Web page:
The world has become snap-happy. According to market research firm InfoTrends, 74.5 billion photos will be shared in 2014 — on social networks, via text messaging or (to a far lesser extent) by email. We will also make 12.8 billion prints this year.
But as we explain in the article "How Many Megapixels Do You Really Need?," there's a major disconnect between what cameras and phones are capable of capturing (typically 8 to 20 megapixels) and what you can share on social networks (0.15 to less than 5 MP). Even some tablets can create large photos (2 to 8 MP). Why does that matter? Because photos with too many megapixels can increase upload times, are sometimes rejected by social sites and email systems, and can clog up computer and device storage.
Although it may seem counterintuitive, an overabundance of megapixels can actually degrade image quality. When a photo file is larger than needed, automatic software (on websites or even in your desktop printer driver) will indiscriminately throw away what it guesses to be extra pixels, even if those data are key to the image.
Depending on what is important to you, there are three choices to bridge the gap between how large a photo your device delivers and how much resolution you need:
1. Set your device to capture smaller image sizes.
2. Resize your pictures using photo software, before you share them.
3. Upload the photos as-is, and let the site resize them.
See the chart at the end of this article for a guide to how many megapixels you need for different social networks or for prints. (As another example, most of the images in this article are no larger than 1 MP, and the chart is 1.4 MP.)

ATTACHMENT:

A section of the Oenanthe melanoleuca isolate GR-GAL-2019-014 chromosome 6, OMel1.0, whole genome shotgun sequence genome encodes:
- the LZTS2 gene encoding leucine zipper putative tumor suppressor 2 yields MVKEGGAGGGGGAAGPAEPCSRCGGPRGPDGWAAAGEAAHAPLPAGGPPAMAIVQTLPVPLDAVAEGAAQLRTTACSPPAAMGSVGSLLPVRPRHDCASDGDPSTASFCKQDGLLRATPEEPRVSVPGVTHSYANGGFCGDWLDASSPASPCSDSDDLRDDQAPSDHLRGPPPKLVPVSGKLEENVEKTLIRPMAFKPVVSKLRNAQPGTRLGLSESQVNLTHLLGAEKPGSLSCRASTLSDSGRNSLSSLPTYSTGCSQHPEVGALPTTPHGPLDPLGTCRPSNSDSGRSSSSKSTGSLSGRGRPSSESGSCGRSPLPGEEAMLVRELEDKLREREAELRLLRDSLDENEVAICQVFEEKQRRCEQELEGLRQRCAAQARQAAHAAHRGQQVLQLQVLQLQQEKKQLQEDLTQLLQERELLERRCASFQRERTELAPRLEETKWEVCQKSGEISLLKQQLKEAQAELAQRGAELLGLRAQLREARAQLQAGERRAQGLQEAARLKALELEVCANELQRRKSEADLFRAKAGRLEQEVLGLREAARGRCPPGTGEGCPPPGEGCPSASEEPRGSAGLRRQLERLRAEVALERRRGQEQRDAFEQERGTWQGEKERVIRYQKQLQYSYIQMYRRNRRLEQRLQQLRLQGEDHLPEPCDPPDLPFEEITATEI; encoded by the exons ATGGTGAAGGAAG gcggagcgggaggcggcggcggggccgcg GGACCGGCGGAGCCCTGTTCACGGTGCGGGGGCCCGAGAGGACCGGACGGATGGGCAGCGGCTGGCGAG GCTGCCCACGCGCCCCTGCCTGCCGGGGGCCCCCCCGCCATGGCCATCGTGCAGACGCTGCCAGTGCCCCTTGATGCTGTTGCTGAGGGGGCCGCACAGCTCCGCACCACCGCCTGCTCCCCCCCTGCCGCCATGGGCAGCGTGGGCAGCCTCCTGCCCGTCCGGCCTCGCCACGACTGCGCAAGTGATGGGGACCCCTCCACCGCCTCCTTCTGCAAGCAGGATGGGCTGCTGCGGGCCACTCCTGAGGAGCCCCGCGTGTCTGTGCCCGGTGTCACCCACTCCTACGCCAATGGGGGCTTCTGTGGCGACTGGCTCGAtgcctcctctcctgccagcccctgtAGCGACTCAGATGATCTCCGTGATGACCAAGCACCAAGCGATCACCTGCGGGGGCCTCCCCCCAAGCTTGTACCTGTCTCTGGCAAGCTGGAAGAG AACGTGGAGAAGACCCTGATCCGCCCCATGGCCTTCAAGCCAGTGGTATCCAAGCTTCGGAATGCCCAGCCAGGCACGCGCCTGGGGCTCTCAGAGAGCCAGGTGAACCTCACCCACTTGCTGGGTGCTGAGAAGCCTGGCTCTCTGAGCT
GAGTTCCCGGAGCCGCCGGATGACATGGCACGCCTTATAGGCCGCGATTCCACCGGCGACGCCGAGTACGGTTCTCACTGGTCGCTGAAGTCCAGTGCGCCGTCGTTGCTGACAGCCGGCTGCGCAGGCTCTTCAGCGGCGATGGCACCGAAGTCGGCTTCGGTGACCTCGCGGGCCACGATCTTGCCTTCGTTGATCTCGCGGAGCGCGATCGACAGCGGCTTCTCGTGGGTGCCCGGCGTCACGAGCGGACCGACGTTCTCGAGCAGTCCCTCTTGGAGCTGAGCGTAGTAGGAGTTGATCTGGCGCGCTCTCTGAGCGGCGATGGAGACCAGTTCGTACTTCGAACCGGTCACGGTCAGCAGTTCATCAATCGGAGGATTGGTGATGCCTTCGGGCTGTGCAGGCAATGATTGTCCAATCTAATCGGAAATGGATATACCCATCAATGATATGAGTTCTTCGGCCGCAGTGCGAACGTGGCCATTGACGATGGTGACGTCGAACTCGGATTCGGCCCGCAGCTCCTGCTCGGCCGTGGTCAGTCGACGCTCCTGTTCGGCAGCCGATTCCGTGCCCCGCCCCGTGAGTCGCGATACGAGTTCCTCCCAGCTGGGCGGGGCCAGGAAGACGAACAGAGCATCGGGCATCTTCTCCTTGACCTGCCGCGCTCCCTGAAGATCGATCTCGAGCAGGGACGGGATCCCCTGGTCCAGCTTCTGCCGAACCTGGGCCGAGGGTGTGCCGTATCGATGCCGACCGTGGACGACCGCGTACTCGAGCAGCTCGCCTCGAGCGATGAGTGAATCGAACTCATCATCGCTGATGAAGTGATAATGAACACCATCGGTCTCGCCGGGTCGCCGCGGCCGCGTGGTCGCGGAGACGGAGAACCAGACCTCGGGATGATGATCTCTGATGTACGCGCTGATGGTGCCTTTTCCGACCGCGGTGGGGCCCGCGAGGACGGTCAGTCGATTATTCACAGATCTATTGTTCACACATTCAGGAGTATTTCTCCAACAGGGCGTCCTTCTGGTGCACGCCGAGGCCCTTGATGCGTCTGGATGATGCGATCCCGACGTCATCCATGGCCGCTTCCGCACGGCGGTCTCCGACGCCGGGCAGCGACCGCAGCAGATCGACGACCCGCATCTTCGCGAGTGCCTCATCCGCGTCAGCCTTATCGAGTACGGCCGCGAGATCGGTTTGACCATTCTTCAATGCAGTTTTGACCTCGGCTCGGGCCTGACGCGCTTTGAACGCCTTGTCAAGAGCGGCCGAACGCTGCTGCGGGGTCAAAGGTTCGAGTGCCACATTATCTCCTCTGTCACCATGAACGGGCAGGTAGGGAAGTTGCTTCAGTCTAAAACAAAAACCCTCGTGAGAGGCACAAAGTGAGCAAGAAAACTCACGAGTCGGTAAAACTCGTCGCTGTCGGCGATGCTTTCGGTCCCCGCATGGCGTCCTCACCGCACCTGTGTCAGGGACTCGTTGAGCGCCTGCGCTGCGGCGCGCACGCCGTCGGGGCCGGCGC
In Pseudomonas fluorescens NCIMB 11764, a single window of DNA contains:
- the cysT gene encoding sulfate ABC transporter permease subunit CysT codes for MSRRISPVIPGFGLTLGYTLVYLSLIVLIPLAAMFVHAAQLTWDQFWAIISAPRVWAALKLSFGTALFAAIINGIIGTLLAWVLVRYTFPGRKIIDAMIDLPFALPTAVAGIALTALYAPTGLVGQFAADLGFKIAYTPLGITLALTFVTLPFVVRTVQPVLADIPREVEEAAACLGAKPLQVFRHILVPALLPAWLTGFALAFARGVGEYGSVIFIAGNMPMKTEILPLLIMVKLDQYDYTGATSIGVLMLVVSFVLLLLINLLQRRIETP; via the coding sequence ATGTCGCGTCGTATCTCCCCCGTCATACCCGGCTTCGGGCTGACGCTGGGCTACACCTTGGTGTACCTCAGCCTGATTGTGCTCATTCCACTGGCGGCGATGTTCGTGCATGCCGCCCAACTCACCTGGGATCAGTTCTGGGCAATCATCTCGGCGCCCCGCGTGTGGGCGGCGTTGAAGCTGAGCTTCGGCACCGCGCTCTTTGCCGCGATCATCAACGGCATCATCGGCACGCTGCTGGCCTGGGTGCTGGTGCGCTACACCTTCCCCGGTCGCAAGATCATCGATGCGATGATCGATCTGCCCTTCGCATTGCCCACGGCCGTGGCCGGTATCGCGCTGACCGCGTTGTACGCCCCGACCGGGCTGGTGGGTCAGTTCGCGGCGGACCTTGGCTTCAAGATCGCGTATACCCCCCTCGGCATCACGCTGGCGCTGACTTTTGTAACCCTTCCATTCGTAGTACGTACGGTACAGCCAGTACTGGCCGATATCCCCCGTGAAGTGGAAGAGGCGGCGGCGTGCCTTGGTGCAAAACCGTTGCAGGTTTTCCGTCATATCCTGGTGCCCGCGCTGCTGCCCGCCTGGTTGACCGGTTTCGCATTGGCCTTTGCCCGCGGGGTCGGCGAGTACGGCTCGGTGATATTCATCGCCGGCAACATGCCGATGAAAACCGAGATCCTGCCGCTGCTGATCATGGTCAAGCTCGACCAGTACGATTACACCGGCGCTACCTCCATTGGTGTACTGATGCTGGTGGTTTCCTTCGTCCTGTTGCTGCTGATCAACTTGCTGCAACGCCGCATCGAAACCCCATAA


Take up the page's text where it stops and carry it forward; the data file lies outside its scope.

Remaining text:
Capture smaller images
It's generally easy to choose lower photo resolution on cameras and in some phone apps. In your camera or app menu, go to the Settings tab or section, and select a lower resolution or smaller image size for the photos it will capture. Not all built-in phone camera apps may have this option: You may have to install a third-party app, such as ProCam 2 for iPhones.
For most social sharing, as opposed to print, 5 MP will give you plenty of data, including enough for some cropping. If you don't foresee considerable cropping or prints, as small as 2 MP will be fine.
- If all you want to do with your photos is share them digitally, this is the easiest and most efficient method.
- A good camera image processor can probably resize its photos better than a Facebook or Twitter algorithm can.
- If you think you may want to print some of your photos, or crop them to use only a very small portion of the capture, you may not end up with enough resolution.
If you think you will want to crop your photos to zoom into on a specific section, you'll want to have captured your picture at a higher resolution. This photo shows my dog Watson far off in a landscape scene. (The original photo was 12.4MP, but the version here has been reduced to 0.54MP.)
I cropped the photo to get a close-up of Watson, and the quality is still sufficient for posting online (as we've done here).
While image quality is not defined by the number of megapixels alone, having too few for the intended display or print will result in the loss of details and possibly a pixelated look.